Here’s my airplane. N314EB. I have had her for a little more than 10 years. Each year a little better, in a gradual restoration, every year something. I got VGs and a P2audio system for audible English gear warning – check gear – plus a electric gyro life saver during that first annual, and new more modern gear doors that better close the front space, gap seals all the way around, and wheel well seals. About 7 or 8 years ago I got angle of attack indicator system, with voice audible warnings “getting slow” and heated probe, and indicator is on the glare shield so I can view it during landing phase with my eyes outside the cockpit down the runway.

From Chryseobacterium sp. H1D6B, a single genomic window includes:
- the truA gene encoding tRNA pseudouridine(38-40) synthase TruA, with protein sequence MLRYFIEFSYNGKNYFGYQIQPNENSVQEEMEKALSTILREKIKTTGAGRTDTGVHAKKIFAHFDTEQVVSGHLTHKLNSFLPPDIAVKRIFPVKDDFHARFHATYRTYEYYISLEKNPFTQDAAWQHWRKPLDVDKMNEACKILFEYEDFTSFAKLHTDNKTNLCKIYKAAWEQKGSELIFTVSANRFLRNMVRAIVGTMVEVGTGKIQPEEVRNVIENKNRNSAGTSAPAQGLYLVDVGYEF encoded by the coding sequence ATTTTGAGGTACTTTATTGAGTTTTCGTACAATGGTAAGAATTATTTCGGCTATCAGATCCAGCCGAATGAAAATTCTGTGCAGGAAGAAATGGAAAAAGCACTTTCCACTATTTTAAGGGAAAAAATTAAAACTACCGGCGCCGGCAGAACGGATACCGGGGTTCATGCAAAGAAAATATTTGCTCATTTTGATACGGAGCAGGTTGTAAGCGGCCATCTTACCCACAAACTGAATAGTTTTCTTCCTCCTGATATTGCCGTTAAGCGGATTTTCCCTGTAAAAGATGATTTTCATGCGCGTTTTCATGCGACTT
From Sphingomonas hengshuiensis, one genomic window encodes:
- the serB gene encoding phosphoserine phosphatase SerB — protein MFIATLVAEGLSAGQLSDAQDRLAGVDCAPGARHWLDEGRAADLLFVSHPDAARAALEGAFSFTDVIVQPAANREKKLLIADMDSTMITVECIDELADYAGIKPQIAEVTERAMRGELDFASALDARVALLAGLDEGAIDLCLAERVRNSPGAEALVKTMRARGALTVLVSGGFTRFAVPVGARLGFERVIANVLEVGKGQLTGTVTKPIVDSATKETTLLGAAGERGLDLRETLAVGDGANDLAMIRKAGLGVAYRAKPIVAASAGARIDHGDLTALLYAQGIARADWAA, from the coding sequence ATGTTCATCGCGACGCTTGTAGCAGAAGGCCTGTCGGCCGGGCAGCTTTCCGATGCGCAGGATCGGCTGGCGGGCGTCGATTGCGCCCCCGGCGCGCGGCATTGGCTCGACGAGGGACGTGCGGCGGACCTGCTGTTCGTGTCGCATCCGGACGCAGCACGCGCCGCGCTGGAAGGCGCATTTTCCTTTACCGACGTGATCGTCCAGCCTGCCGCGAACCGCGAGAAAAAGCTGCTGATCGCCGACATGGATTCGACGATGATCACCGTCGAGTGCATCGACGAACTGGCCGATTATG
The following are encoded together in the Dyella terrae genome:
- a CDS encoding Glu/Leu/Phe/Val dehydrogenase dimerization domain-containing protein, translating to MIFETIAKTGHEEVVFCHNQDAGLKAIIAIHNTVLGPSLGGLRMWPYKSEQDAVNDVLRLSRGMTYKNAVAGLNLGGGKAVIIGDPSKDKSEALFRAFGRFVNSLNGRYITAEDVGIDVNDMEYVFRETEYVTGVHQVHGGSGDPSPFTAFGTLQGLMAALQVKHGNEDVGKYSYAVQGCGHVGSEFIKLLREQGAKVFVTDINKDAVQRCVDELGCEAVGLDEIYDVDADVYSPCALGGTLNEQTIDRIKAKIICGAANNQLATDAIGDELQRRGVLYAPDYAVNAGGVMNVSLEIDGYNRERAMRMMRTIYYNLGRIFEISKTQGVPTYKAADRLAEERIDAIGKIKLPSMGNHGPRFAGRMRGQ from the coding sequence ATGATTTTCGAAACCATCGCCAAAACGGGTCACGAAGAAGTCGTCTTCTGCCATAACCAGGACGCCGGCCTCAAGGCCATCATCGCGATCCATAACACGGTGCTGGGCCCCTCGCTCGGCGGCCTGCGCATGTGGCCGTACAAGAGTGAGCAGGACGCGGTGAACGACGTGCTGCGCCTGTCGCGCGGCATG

It used to be green, a nice but somewhat tired paint job and I wanted to paint it but couldn’t decide what I wanted. I got the 4 blade MT prop about 5 or 6 years ago, with the nickle cover for durability which I highly recommend – better climb, smoother, 35 lbs lighter off the nose – so better balance – better ground clearance – as far as I know mine was the first rocket with this prop – at Oshkosh three German engineers from MT came and personally measured my airline including the white haired founding engineer, which was fun. Love it. I didn’t want it to be like everyone else’s so I pondered on it for sometime, until I saw Shelby Cobra, which is a car I loved as a teenager. Then I realized that a Mooney Rocket is a muscle-car of airplanes. And the 4 blade prop would be nicely offset by double stripes over the top. And straight stripes along the side, 90 degrees off set all the way to the tail. And stripes on the wings, A classic throw back look from the car world. Matte black checkers and silver on the tail. That color “deep blue” is “Kona”-inspired by a Ford color. Its a chameleon color – blue, or purple, or dark blue, or even almost black depending on how light hits it. And a Dupont product sparkle in the clear coat for bass-boat bling besides the metallic pearl in the paint. Kudos to Mike Vincent at Middlebury Vermont J&M aviation who did an amazing workmanship of the paint plus new windows. I got a new tail-number – as you see it now, N314EB at the time of the paint job, vanity plate for my name, EB, and N314 is… I am a mathematics professor, plus there is a tiny “pi” symbol between the 3 and the 1. You see the tks which was there when I bought it – a 1994 install which was an important part of when I was shopping. I had a reseal (plus LR Monroy tanks) done immediately before the paint since tanks were original and I didn’t want any leaks on the new paint job (about 6 years ago), work thanks to Weepnomore in Wilmar, MN. Plus while it was there in Wilnar, side panels Bruce Jaeger personally did his fantastic “interiors” system which really does give some extra space which is well appreciated as I am 6’4’’ (and the great leg room of Mooney was also a major factor when I was airplane shopping). Also while at Wilmar, Bruce recommended and subcontracted to SCS interiors in Duluth who did complete re-do of upholstery in “camel” leather and memory foam, and perforated leather holes, great lumbar support, and they even custom lengthened the seat bases a bit to support may long tights, so with my long legs I no longer feel perched on the original smaller cushion. Plus seven leather pouches all around the cabin for all the nick knacks. For avionics, over a series of annuals, and at visits to avionics shops a little bit at a time, I did a EDM830, upgraded to a Garmin GTN650, trig30 for adsb out (in 2014 I was the first at that shop), and more modern elt. Two years ago as soon as the soars airbag seatbelts were available by the new stc I purchased them from the first batch available. At the beginning if this year at mags overhaul time, I had one mag overhauled and the now available surefly electronic ignition plus the electroair button/switch. Love it – smoother, quicker start, a tad less fuel prop and easier lop. About 3 years ago, my simple painted yoke was covered in gorgeous leather by aercomfort. KFC200 is pulling strong, but next year will be the year of a pair of GI275 – I like the classic round gauge look, and I am used to them, but safety for AHARS – I will keep the rest of the six pack though since I figure why pull them out, I like the style.